US Academy students spend vacation days serving in Honduras | Adventist Review

Every two years, students at Collegedale Academy (CA) High School in Collegedale, Tennessee, USA, are given the opportunity to serve others outside of their community. CA guidance counselor David Djernes and IT manager Michael Peel plan the mission trips. “Their passion and expertise in providing a meaningful mission journey for our students is excellent,” said CA High School Chaplain Chris Massengill.

For 2022, Djernes and Peel originally planned to take a group of students to Siem Reap, Cambodia, to help the school and Butterfly Paradise orphanage, the location of CA’s previous mission trip. However, once COVID-19 crept in, Djernes and Peel had to change their plans and chose a new location: a small cay off Guanaja, Honduras, known as Bonacca.

In October 2021, the Caye experienced a fire which destroyed nearly a third of its buildings. The local Adventist school burned down, along with parts of the English-speaking Seventh-day Adventist Church. The Adventist community needed help rebuilding its facilities, and Djernes and Peel volunteered for the CA team.

After the CA students arrived earlier in 2022, the team discovered that the church work crew was behind schedule in pouring the foundation and soil for the new school. As a result, other projects were identified for the volunteers as the preparatory work for the foundation continued. During the day, students shoveled gravel, painted the exterior walls of the church, and attached rebar for the school’s foundation, among other tasks.

During their stay on the island, the CA students were able to meet many new people and learn about the culture of the Guanaja community. “After a few days of work, a group of local kids started hanging out at the construction site and mingling with the students,” participants said. “Many of them even offered to help with work and they shared laughs with the CA students.”

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After days of hard work, the students went to church on Saturday (Sabbath) and participated in the local church service. Ron Smith, pastor of McDonald Road Adventist Church, one of CA’s eight constituent churches, presented the sermon. After lunch, the team hiked Guanaja and made more friends along the way. Once the group arrived at their destination, a secluded beach, they enjoyed a few games together and a sunset worship. After a brief boat ride, the students were back on Bonacca, participating in evening group activities organized by church members.

To end their trip, the CA students took a 15-minute boat ride to a private island called Graham’s Place. They spent the day on the island, lounging and enjoying the warm sun.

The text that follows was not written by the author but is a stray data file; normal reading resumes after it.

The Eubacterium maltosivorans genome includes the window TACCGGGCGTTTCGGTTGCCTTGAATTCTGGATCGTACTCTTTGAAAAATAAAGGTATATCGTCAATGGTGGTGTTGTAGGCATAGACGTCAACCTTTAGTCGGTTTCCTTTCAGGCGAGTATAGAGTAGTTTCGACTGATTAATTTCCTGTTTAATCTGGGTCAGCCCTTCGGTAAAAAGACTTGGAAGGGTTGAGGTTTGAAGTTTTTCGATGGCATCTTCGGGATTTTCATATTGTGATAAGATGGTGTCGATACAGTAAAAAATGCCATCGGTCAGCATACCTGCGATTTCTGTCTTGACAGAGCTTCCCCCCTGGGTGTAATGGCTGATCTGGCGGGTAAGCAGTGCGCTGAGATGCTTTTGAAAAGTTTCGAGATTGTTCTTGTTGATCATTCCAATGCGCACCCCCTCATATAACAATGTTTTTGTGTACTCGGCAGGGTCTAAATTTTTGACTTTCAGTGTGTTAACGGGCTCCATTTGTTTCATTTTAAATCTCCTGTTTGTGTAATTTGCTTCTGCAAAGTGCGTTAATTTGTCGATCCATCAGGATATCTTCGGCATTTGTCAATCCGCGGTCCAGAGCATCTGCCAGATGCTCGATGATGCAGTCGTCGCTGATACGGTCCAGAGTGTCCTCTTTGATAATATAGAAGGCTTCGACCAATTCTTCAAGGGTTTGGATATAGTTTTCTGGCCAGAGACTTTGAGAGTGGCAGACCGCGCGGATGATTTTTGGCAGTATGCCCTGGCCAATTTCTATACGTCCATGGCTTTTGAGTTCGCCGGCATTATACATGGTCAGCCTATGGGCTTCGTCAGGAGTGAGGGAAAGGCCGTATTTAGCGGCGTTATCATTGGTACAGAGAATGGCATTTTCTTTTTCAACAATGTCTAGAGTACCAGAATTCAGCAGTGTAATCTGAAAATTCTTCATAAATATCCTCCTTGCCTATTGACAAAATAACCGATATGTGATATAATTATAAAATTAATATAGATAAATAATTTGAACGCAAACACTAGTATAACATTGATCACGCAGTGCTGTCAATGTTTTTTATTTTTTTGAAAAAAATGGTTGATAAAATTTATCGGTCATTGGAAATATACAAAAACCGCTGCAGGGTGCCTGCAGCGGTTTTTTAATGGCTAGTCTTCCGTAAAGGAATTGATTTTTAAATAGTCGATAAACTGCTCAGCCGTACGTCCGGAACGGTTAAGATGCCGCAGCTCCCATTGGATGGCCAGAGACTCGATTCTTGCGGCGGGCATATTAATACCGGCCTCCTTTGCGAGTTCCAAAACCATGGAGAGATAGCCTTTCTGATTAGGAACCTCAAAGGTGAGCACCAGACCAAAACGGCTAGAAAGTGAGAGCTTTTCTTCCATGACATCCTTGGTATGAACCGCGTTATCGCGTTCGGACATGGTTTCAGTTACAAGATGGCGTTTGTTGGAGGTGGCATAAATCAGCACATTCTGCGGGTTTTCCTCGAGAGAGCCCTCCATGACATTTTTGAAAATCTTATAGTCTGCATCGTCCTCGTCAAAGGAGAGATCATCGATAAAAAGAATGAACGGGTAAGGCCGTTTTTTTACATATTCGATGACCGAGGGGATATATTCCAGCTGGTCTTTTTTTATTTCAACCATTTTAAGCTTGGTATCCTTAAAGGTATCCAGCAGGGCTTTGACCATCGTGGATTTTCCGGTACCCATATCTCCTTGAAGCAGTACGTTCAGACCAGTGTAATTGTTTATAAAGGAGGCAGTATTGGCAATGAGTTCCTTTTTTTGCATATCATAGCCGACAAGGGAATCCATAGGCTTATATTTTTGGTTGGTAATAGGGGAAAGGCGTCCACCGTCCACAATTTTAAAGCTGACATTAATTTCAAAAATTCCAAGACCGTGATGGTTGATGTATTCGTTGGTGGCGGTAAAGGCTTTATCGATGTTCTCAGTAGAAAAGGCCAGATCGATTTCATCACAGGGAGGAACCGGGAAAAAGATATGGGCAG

Participants described the trip as a huge success. “The group has worked so that the community of Bonacca will soon have a school again”, explained one of them. “The CA students knew they would always remember their time in the Caribbean helping the church and school, in addition to creating memories that would last a lifetime.”

CA leaders explained that trips like the one to Bonacca, which are designed to serve others, mobilize the support of many people. “CA students wrote letters to raise money for their experience and for the project, and organizations in the area also supported the rebuilding project,” they said.

“Mission trips are a blessing for all involved,” Peel added. “[This includes] the participants who travel to carry out the project, the hosts of the trip and those who support the work that is done with financial means.

Since returning from the trip, the school administration has found ways to continue the relationship between CA and the church, school and community of Bonacca. In addition to a multi-year plan for high school students to return each year to meet the needs of Bonacca and the surrounding area, elementary students will also have the opportunity to serve. “We intend for Collegedale Academy to continue a close relationship with them and be a sister school,” said CA Elementary School Chaplain Tabor Nudd. “Our plan is for our [primary school] students to help remotely with various forms of support, including pen pals, online student interaction, teacher collaboration, and local fundraising for several projects to help their school.

CA leaders said the school feels blessed by this and other opportunities to have a school-wide effort to serve. “The prospect of long-term help, connections and relationships is exciting!” they said.

The original version of this story was published by Southern News.

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